As the recollections of late hotelier Leona Helmsley start pouring in, the New York Post does its best to illustrate the impenetrable nature of her character in the form of an unintentional point-counterpoint between columnists Andrea Peyser and Cindy Adams. The issue in question? How Leona felt about the gays.
In 2003, a leather-loving freak named Charles Bell sued Leona - claiming she'd fired him as Park Lane Hotel manager because he was gay. Which, in the homosexual-heavy hotel biz, would be like firing an interior decorator for having good taste.
Two years earlier, a much-younger man, Patrick Ward, tricked Leona into believing he was her boyfriend. With great mortification, she discovered Ward was gay. Of course, he sued her, too.
The back-to-back scandals gave Leona a rep as a homophobe, when she was nothing of the kind. I tend to think she was misunderstood. Or an easy target. Perhaps she just never cared what anyone thought of her.
I maintained a Palm Beach apartment where my fragile, wheelchair-bound mother went every winter, accompanied by loving people to care for her. Leona had a lavish spread nearby which, with all her problems, she couldn't visit. Although it wasn't necessary or requested, she insisted my mother use her facilities. This satisfied no need for us. It actually was bothersome because mom had to be transported there. Anyway, possibly motivated by a sense of control, Leona kept insisting. My little group finally went.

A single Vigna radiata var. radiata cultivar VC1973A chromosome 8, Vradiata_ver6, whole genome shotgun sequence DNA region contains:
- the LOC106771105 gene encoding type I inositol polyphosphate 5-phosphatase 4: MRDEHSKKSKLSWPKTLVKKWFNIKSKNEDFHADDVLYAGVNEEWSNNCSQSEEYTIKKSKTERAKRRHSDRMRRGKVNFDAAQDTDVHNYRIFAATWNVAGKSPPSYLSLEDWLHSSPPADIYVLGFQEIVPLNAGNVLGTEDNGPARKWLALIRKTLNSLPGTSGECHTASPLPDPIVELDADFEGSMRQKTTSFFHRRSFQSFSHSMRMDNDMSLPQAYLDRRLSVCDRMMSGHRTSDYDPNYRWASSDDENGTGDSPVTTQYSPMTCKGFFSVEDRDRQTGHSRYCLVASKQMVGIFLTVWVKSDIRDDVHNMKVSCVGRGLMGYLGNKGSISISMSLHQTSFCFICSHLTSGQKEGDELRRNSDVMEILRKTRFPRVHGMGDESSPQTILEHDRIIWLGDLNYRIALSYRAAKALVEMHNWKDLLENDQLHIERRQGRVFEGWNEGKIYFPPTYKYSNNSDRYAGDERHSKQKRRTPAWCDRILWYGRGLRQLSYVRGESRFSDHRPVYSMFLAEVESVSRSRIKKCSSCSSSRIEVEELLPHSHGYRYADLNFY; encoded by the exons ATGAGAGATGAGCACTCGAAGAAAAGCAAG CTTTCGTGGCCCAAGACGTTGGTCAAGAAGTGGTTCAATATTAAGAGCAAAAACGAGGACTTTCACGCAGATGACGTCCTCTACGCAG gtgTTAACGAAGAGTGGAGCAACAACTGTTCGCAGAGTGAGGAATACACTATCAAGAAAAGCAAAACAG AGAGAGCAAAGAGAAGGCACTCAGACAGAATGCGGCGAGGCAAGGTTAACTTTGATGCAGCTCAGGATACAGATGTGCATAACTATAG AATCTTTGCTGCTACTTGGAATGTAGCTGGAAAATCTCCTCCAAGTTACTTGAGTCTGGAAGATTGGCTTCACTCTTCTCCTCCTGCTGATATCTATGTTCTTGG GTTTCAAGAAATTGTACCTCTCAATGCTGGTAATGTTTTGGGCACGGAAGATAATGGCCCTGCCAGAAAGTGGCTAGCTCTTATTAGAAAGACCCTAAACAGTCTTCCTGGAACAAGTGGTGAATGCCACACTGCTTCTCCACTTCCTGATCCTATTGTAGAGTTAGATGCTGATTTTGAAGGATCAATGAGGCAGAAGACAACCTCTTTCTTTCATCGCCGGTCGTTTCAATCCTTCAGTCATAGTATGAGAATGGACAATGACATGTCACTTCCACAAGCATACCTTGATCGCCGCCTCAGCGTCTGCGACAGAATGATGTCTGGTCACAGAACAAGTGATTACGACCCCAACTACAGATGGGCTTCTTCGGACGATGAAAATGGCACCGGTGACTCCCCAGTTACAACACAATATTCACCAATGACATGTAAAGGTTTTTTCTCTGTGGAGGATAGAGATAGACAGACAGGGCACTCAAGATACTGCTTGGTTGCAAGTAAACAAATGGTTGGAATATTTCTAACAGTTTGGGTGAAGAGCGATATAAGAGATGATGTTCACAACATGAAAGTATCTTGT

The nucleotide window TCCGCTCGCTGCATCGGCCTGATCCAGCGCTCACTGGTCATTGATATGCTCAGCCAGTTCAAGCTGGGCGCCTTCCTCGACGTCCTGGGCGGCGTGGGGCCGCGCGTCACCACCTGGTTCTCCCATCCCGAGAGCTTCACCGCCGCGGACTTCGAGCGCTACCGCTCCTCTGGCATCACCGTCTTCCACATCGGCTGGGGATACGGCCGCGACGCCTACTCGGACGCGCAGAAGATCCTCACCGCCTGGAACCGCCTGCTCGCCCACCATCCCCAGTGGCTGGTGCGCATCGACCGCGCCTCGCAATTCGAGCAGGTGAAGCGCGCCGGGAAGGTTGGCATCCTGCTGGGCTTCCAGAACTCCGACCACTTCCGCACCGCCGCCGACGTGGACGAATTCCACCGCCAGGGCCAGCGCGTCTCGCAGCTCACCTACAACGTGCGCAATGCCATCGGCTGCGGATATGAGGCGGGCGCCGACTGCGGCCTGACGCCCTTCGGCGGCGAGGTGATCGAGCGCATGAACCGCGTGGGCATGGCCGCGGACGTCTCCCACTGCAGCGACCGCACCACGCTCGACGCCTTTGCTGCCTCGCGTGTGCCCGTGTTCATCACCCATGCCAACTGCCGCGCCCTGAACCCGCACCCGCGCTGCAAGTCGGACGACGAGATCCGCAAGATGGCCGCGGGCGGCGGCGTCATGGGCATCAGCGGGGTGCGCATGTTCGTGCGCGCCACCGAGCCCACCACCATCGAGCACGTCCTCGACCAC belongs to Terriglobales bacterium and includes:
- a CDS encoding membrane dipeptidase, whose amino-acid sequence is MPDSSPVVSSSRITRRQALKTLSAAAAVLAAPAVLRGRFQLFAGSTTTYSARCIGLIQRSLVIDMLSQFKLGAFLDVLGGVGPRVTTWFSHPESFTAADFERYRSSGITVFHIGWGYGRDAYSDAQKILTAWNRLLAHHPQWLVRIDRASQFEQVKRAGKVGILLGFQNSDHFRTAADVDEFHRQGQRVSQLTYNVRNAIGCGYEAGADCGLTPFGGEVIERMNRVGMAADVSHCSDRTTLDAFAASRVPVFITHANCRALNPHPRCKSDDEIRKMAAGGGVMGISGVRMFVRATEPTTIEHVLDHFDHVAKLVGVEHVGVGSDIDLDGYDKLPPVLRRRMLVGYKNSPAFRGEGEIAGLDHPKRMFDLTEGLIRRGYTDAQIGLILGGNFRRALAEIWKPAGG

When Mrs. Helmsley's monitors reported to her that mom's small coterie of caretakers and their friends were gay, she went ape. She screamed: "Remove them. I will not have homosexuals in my cabana. Throw the whole bunch out!!!"
Startled, reeling in disbelief, they began falling all over themselves to grab up their clothes and gear because Leona had actually summoned marshals. These marshals came onto the property and physically removed my mother.
Wow, the issue seems so murky and difficult to determine. We'd turn to Gail Collins over at the Times to settle the whole thing, but her encomium somehow doesn't once mention the gays, so we're over it.